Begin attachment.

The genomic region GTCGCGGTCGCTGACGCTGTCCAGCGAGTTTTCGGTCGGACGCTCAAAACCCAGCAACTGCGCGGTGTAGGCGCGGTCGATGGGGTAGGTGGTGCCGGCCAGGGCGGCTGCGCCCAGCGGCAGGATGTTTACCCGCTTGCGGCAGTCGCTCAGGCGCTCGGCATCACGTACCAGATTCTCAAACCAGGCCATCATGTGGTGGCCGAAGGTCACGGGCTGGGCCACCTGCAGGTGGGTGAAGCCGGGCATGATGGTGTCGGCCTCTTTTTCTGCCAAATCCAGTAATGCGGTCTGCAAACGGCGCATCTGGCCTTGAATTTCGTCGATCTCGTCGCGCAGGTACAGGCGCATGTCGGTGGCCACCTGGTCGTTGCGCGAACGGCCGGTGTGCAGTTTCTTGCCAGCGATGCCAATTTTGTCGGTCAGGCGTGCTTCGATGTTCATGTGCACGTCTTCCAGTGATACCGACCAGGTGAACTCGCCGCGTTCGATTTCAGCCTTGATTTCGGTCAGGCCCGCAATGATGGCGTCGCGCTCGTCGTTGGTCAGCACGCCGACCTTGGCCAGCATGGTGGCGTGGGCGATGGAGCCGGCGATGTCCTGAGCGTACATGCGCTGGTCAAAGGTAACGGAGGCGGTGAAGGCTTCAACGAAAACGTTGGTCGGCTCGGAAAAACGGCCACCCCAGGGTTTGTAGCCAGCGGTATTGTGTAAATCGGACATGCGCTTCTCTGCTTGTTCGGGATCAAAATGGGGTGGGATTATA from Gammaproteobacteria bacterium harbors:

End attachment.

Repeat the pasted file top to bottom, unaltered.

The genomic region GTCGCGGTCGCTGACGCTGTCCAGCGAGTTTTCGGTCGGACGCTCAAAACCCAGCAACTGCGCGGTGTAGGCGCGGTCGATGGGGTAGGTGGTGCCGGCCAGGGCGGCTGCGCCCAGCGGCAGGATGTTTACCCGCTTGCGGCAGTCGCTCAGGCGCTCGGCATCACGTACCAGATTCTCAAACCAGGCCATCATGTGGTGGCCGAAGGTCACGGGCTGGGCCACCTGCAGGTGGGTGAAGCCGGGCATGATGGTGTCGGCCTCTTTTTCTGCCAAATCCAGTAATGCGGTCTGCAAACGGCGCATCTGGCCTTGAATTTCGTCGATCTCGTCGCGCAGGTACAGGCGCATGTCGGTGGCCACCTGGTCGTTGCGCGAACGGCCGGTGTGCAGTTTCTTGCCAGCGATGCCAATTTTGTCGGTCAGGCGTGCTTCGATGTTCATGTGCACGTCTTCCAGTGATACCGACCAGGTGAACTCGCCGCGTTCGATTTCAGCCTTGATTTCGGTCAGGCCCGCAATGATGGCGTCGCGCTCGTCGTTGGTCAGCACGCCGACCTTGGCCAGCATGGTGGCGTGGGCGATGGAGCCGGCGATGTCCTGAGCGTACATGCGCTGGTCAAAGGTAACGGAGGCGGTGAAGGCTTCAACGAAAACGTTGGTCGGCTCGGAAAAACGGCCACCCCAGGGTTTGTAGCCAGCGGTATTGTGTAAATCGGACATGCGCTTCTCTGCTTGTTCGGGATCAAAATGGGGTGGGATTATA from Gammaproteobacteria bacterium harbors: